MLS is such a wild and unpredictable game where in a matter of one season, or one game or even between halves, you can see complete swings in how games are played out. After enduring their first winless May since 2014, FC Dallas desperately needed a win to snap themselves out of a funk. Yes, injuries and call ups have been brutally unkind to this team during this stretch but there are no consolation points. You still gotta find a way to get results.
Dallas finally caught a break when Carlos Gruezo returned from injury and had Bryan Acosta back too, before each of them take off for the Copa America and Gold Cup respectively for Colombia and Honduras. Even if it were short lived, Luchi knew how to utilize his best midfielders to anchor his team.
We’ve talked about the triple pivot a bit when Luchi runs out the 4-3-3 with Gruezo, Acosta and Paxton Pomykal where each of the three midfielders basically rotated with one another to be the midfield engine. With Pomykal gone, and Thomas Roberts inserted into the starting lineup, Gonzalez still opted to run a three man midfield but gave the more defined responsibilities, especially for Gruezo and Acosta so not to overwhelm Roberts in his first start in the middle.
When the game is simple, the end result can look like the above chart. Just total and complete control of the game flow, dictating the tempo and freeing Roberts on simply finding spaces and playing that final pass. Roberts did his defensive work too and got back where necessary but the bulk of the dirty work went to the internationals who gobbled up the midfield.
The end result also netted Seattle with this shot chart:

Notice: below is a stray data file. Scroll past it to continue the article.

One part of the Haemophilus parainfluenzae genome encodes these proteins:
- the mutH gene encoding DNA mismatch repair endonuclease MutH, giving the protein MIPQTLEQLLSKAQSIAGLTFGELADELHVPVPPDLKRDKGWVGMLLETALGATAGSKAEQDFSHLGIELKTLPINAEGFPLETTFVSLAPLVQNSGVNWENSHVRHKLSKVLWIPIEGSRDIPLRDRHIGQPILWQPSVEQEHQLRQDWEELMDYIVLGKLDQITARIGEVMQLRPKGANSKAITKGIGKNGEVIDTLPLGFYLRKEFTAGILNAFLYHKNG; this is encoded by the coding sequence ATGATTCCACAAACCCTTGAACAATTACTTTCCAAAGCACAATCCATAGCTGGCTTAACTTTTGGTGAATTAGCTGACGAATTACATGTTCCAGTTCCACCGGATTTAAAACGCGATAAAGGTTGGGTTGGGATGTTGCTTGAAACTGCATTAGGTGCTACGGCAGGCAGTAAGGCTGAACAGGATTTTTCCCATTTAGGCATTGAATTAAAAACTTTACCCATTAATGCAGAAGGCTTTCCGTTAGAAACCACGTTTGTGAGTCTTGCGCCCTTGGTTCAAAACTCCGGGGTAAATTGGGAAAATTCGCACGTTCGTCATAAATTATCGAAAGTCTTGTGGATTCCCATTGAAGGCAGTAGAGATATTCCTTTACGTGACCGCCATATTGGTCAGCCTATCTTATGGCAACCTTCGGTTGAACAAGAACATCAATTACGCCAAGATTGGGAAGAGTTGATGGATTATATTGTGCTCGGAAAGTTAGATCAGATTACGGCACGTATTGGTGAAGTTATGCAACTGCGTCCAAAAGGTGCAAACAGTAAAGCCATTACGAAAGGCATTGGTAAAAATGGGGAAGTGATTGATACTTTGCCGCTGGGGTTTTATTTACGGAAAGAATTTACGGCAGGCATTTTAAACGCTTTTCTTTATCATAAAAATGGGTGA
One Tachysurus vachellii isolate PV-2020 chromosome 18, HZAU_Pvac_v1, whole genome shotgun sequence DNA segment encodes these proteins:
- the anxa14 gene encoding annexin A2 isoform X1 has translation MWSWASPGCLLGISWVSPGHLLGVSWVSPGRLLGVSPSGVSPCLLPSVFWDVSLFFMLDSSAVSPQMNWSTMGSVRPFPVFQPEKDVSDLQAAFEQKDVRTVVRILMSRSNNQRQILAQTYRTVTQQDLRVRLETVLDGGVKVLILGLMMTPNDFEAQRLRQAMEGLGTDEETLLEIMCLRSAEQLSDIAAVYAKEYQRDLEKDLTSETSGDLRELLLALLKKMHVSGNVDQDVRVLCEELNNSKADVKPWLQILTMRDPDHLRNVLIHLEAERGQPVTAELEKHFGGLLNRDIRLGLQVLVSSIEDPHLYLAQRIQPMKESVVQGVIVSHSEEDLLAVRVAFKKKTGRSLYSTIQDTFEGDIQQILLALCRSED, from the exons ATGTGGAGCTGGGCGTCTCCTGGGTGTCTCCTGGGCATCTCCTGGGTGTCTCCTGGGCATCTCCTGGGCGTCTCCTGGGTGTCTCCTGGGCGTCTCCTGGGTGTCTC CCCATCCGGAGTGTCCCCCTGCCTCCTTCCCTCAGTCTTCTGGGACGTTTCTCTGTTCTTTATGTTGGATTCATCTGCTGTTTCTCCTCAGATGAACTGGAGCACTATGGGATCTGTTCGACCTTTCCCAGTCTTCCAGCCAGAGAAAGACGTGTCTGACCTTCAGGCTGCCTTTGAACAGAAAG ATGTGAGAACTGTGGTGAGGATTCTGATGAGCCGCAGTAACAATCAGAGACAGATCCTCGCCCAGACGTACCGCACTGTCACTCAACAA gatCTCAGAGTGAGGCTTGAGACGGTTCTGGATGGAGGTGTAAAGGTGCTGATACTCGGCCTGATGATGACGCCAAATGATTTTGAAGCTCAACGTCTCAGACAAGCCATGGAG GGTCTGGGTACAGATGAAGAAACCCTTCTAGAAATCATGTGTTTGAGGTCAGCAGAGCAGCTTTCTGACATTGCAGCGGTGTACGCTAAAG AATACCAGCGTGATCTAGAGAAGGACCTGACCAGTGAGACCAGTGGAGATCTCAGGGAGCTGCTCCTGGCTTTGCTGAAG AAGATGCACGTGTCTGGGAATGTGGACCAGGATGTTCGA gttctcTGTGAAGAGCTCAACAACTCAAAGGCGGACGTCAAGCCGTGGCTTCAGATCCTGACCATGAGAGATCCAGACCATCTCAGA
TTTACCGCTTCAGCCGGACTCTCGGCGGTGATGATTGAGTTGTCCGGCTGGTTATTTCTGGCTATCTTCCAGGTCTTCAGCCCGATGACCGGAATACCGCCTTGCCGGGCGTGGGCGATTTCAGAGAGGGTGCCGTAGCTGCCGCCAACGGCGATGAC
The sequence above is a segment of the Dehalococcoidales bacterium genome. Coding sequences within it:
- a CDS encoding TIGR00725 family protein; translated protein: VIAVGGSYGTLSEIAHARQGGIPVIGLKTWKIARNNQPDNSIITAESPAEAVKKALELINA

That’s just five attempts for the whole evening, which credit due to Matt Hedges and Bressan for standing their ground too but it all started with Gruezo and Acosta gumming the middle.
Nelson the rest of the way
No disrespect to Ryan Hollingshead, whom I believe should be starting anywhere on the field, but John Nelson has been a revelation at LB. I feel like Nelson has Hollingshead’s brain with Pomykal’s motor and Reggie Cannon’s energy.
My favorite part of his game is his willingness to step off his line and push into the midfield to keep the ball pinned in the final third. This can be dangerous as it opens you up for the counter, but unlike an overlapping run on the sideline, Nelson tucks in so he still holds some kind of defensive shape. This does require him to read the game very quickly as he has less than a second to decide where he needs to press or whether he needs to drop. Nelson’s quickness and speed allows him to recover if he made a wrong decision, but his smarts has so far negated that need to a minimum.
With more absences, especially to the midfield coming Dallas’ way, the need for Ryan Hollingshead to slot in anywhere and everywhere becomes that much greater. Having Nelson occupy the LB spot, frees Ryan to do some midfield coverage.